The Challenger Deep is the deepest known point in the Earth's seabed hydrosphere, with a depth of 10,898 to 10,916 m by direct measurement from submersibles and more by sonar bathymetry. It is located in the Pacific Ocean, at the southern end of the Mariana Trench near the Mariana Islands group; the Challenger Deep is a small slot-shaped depression in the bottom of a larger crescent-shaped oceanic trench, which itself is an unusually deep feature in the ocean floor. The Challenger Deep's bottom is about 11 km long and 1.6 km wide, with sloping sides. The closest land to the Challenger Deep is Fais Island, 287 km southwest, Guam, 304 km to the northeast, it is located in the ocean territory of the Federated States of Micronesia, 1.6 km from its border with ocean territory associated with Guam. The depression is named after the British Royal Navy survey ship HMS Challenger, whose expedition of 1872–1876 made the first recordings of its depth. According to the August 2011 version of the GEBCO Gazetteer of Undersea Feature Names, the location and depth of the Challenger Deep are 11°22.4′N 142°35.5′E and 10,920 m ±10 m.
A 2014 study by Gardner et al. concludes that with the best of 2010 multibeam echosounder technologies a depth uncertainty of ±25 m on nine degrees of freedom and a positional uncertainty of ±20 to 25 m remains. The deepest point and its location recorded in the 2010 sonar mapping conducted by the US Center for Coastal & Ocean Mapping/Joint Hydrographic Center aboard USNS Sumner is 10,984 m at 11.329903°N 142.199305°E / 11.329903. In November 2016 sonar mapping of the Challenger Deep area was conducted by the Royal Netherlands Institute for Sea Research /GEOMAR Helmholtz Centre for Ocean Research Kiel aboard RV Sonne. Using a Kongsberg Maritime EM 122 multibeam echosounder system coupled to positioning equipment that can determine latitude and longitude the team determined that the Challenger Deep has a maximum depth of 10,925 m at 11.332417°N 142.20205°E / 11.332417. The horizontal position of the grid point has an uncertainty of ±50 to 100 m, depending on along-track or across-track direction.
This depth and position measurements differ from the deepest point determined by the Gardner et al. study. The high water pressure at this depth makes operating exploratory craft difficult. Only four descents have been achieved; the first descent by any vehicle was by the manned bathyscaphe Trieste in 1960. This was followed by the unmanned ROVs Kaikō in 1995 and Nereus in 2009. In March 2012 a manned solo descent was made by film director James Cameron in the deep-submergence vehicle Deepsea Challenger. Over many years, the search for the point of maximum depth has involved many different vessels; the Challenger expedition first sounded the depths now known as the Challenger Deep. This first sounding was made on 23 March 1875 at station 225; the reported depth was 4,475 fathoms at 11°24′N 143°16′E, based on two separate soundings. A 1912 book, The Depths of the Ocean by Sir John Murray, records the depth of the Challenger Deep as 31,614 ft, reporting the sounding taken by the converted navy collier USS Nero in 1899.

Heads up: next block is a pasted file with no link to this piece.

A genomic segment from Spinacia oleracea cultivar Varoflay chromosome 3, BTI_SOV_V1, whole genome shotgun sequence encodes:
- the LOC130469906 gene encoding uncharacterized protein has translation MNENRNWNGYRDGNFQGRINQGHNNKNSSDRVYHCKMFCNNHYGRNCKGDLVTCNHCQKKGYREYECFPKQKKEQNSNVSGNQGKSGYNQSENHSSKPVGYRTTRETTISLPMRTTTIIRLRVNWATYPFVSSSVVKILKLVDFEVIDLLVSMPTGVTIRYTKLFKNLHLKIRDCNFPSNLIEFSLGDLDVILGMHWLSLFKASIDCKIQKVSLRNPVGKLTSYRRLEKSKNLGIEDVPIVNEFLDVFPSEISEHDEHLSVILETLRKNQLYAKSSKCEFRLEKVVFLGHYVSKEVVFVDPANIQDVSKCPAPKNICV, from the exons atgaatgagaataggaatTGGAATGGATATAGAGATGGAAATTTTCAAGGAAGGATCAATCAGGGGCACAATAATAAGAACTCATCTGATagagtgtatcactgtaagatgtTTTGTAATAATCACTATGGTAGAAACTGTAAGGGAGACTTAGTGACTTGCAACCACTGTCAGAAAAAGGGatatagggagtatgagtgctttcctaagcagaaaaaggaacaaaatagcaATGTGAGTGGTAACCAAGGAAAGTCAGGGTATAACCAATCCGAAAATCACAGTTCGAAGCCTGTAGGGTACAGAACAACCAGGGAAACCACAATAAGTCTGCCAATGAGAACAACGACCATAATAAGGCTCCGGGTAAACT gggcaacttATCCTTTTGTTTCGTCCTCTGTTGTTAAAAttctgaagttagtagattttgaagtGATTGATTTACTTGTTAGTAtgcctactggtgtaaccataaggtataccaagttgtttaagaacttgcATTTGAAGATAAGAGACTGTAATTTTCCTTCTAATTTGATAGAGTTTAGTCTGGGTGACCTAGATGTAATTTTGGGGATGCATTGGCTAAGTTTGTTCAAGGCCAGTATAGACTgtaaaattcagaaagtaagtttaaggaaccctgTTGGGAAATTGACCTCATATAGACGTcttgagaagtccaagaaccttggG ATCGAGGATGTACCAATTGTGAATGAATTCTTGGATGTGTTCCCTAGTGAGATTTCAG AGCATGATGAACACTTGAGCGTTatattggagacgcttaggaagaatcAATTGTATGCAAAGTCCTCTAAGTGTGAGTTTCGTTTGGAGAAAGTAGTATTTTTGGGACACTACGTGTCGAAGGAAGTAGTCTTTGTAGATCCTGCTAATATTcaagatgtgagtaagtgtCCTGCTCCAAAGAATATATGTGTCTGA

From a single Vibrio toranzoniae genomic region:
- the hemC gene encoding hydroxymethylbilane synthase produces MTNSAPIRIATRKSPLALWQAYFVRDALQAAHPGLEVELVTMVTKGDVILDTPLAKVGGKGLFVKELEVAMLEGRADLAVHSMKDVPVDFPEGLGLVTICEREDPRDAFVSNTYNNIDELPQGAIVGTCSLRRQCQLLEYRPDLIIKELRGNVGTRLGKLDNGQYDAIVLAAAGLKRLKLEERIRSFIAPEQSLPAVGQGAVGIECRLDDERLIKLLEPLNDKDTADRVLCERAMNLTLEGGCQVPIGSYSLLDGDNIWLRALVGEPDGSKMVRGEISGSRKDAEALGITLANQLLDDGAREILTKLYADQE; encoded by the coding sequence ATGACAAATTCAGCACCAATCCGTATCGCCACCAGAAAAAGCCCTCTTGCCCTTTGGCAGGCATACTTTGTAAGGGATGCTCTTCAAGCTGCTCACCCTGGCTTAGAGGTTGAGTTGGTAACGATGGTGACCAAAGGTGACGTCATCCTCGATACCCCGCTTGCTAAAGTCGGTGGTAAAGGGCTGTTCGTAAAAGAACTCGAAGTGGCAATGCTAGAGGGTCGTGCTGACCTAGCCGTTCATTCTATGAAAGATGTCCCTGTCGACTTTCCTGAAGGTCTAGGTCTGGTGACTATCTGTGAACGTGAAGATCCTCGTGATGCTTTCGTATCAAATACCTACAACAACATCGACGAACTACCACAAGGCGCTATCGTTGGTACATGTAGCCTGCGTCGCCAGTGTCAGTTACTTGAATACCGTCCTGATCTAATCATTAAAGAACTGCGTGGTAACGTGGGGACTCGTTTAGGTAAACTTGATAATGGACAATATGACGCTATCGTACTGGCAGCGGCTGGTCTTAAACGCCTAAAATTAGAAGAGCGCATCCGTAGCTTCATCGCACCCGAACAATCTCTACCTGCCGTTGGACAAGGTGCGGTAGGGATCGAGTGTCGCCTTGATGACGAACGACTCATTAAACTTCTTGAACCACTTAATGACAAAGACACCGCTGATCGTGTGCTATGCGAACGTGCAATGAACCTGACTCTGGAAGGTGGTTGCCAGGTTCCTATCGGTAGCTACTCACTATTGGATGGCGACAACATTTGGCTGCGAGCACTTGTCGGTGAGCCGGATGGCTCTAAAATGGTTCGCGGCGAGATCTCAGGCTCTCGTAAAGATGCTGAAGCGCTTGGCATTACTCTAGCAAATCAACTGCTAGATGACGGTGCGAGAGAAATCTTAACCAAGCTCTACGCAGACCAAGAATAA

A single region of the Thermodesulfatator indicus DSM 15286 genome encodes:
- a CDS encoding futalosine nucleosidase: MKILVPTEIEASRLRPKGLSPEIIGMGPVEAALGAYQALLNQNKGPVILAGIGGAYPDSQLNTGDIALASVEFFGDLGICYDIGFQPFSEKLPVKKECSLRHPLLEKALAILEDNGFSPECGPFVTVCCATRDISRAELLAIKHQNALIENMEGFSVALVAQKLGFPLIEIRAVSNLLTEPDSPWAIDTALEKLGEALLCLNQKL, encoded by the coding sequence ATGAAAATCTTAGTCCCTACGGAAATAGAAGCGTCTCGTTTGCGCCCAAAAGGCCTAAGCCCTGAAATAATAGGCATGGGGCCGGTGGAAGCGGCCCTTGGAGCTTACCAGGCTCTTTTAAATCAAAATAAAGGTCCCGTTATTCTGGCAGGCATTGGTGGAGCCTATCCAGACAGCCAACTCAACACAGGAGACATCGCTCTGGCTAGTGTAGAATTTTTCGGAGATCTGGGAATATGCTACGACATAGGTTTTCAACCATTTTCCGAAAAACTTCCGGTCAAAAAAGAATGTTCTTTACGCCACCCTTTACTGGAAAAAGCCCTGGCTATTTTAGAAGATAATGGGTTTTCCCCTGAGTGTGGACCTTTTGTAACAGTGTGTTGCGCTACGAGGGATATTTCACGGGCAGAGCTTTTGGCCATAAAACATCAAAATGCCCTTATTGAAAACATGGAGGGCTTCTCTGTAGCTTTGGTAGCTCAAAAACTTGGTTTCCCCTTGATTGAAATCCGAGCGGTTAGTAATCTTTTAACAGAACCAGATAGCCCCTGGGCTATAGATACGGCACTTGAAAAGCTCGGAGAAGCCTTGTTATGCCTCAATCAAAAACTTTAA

Murray was one of the expedition scientists. In 1951, about 75 years after its original discovery, the entire Mariana Trench was surveyed by a second Royal Navy vessel, captained by George Stephen Ritchie; this survey recorded the deepest part of the trench using echo sounding, a more precise and easier way to measure depth than the sounding equipment and drag lines used in the original expedition. A depth of 5,960 fathoms was measured at 11°19′N 142°15′E; the maximum surveyed depth of the Challenger Deep was reported in 1957 by the Soviet Research vessel Vityaz recording a spot 11,034 metres ±50 m deep at 11°20.9′N 142°11.5′E. It was dubbed the Mariana Hollow and is listed in many reference sources, including the Encyclopædia Britannica, articles in National Geographic and on maps; the pressure at this depth is 1,099 times atmospheric pressure, or 111 MPa. In 1959, the US Navy research vessel RV Stranger using bomb-sounding surveyed a maximum depth of 10,915 m ±10 m at 11°20.0′N 142°11.8′E. In 1962, the US Navy research vessel RV Spencer F. Baird using a frequency-controlled depth recorder surveyed a maximum depth of 10,915 m ±10 m at 11°20.0′N 142°11.8′E.
In 1975 and 1980, the US Navy research vessel RV Thomas Washington using a precision depth recorder with satellite positioning surveyed a maximum depth of 10,915 m ±10 m at 11°20.0′N 142°11.8′E. In 1984, the survey vessel Takuyo from the Hydrographic Department of Japan, used a narrow, multibeam echo sounder to take a measurement of 10,924 m ±10 m at 11°22.4′N 142°35.5′E. In 1998, a regional bathymetric survey of the Challenger Deep was conducted by the Deep Sea Research Vessel RV Kairei, from the Japan Agency for Marine-Earth Science and Technology, using a SeaBeam 2112 multibeam echosounder; the regional bathymetric map made from the data obtained in 1998 shows that the greatest depths in the eastern and western depressions are 10,922 m ±74 m, 10,898 m